China Can Stop North Korea's Nuclear Aggression, Former UN Secretary-General Says
President Donald Trump has maintained an ambiguous relationship with China, often blaming the latter for not doing enough to keep North Korea’s nuclear weapons program in check.
Whether the Asian giant has done enough, in Trump’s estimation, to contain Pyongyang’s nuclear ambition or not, former UN Secretary-General Ban Ki-moon believes that China’s role in preventing North Korea leader Kim Jong Un from starting a nuclear war would be indispensable.
In an interview with Bloomberg, Ban said: “I met the Chinese President Xi Jinping last month as a part of a former President and former heads of State of Government. He also assured me that the Chinese Government would be faithfully implementing the reverent Security Council resolutions over North Korea sanctions.”
“As a neighboring country who is taking an overwhelming share of North Korea’s external trade,” he added. “China can still be the only country who can play a decisive and overwhelming role, so we really count on the Chinese continuing engagement.”
After Trump expressed his disappointment over the Chinese government not getting involved enough to back North Korea into a corner, there were fears that in the event of Pyongyang declaring war on the U.S., China would choose to side with its Asian neighbor.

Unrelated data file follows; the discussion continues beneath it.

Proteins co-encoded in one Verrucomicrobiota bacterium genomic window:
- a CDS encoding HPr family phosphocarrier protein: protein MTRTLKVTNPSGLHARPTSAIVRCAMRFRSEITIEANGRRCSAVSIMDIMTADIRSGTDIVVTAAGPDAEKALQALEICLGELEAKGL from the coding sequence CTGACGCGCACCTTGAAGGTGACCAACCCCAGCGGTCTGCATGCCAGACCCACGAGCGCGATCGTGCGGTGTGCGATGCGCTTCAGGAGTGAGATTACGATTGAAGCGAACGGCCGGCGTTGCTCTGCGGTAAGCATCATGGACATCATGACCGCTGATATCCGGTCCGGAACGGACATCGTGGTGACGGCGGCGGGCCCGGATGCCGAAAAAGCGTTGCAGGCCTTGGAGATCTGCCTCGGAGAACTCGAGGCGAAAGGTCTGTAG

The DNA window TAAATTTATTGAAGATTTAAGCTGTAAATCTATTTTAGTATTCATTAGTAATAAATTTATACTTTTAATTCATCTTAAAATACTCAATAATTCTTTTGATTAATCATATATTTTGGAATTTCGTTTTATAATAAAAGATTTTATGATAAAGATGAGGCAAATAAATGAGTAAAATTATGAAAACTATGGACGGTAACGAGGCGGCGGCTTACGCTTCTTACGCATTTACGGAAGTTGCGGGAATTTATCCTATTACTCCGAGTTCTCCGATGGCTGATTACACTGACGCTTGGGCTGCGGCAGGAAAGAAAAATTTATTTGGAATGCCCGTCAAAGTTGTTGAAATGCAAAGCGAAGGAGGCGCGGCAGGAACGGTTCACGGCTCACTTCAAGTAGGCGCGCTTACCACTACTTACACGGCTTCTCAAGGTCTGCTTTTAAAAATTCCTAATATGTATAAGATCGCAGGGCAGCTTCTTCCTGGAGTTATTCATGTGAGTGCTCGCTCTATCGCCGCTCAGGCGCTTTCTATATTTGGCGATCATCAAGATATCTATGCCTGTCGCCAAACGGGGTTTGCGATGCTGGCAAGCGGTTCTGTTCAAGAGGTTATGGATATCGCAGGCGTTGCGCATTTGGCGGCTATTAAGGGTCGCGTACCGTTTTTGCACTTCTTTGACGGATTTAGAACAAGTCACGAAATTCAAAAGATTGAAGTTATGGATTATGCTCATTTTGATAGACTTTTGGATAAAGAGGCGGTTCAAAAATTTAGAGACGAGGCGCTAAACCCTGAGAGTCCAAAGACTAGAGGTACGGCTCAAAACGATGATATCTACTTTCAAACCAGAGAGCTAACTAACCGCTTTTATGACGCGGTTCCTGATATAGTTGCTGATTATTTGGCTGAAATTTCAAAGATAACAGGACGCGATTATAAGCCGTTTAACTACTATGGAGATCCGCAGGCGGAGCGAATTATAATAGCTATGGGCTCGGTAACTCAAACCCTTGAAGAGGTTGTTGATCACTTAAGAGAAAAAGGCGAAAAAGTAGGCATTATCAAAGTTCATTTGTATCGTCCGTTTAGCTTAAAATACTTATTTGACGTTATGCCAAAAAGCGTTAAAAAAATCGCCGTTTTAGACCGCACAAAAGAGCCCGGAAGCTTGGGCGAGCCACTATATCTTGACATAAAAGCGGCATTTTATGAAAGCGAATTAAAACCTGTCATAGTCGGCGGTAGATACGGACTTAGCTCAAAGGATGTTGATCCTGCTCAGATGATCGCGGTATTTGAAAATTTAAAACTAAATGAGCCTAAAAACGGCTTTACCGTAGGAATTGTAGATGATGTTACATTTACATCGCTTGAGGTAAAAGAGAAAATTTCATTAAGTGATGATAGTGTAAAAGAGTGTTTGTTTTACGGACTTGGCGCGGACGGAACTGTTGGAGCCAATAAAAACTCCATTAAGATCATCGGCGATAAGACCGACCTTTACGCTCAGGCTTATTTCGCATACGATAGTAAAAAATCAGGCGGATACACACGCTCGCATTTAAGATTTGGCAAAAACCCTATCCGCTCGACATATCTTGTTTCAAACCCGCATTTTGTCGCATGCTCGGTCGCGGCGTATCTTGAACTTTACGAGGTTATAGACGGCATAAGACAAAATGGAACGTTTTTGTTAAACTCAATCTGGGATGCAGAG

China also condemned the joint military drills conducted by the U.S. and South Korea in the Korean peninsula recently. North Korea saw the drills as a provocation and said that engaging in war was an “established fact.”
“All relevant parties should do is still to completely, precisely and fully implement the relevant UN Security Council resolutions toward North Korea, and do more for regional peace and stability and to get all parties back to the negotiating table,” Chinese Foreign Ministry spokesman Lu Kang said, Express reported. “Not the opposite, mutual provocation.”
The U.S. ambassador to the UN, Nikki Haley, on the other hand, has iterated Trump’s words, stating that China needs to do more if it wants to get North Korea to the negotiating table.
“We’re putting as much pressure on them as we can,” she said. “The last time they completely cut off the oil, North Korea came to the table. And so we’ve told China they’ve got to do more.”
In other news, China is building a network of refugee camps along the side of the border which it shares with North Korea, in an effort to prepare for mass migration if a war were to break out between North Korea and the U.S.
Report of the refugee camps first emerged earlier this week on local Chinese websites when a mobile document, revealing the plan of action of such a project, was circulated on social media.
According to the Guardian, the document read, “Due to cross-border tensions … the [Communist] party committee and government of Changbai county has proposed setting up five refugee camps in the county.”
Lu, however, has denied the existence of such a document, stating that no such refugee camps were being built.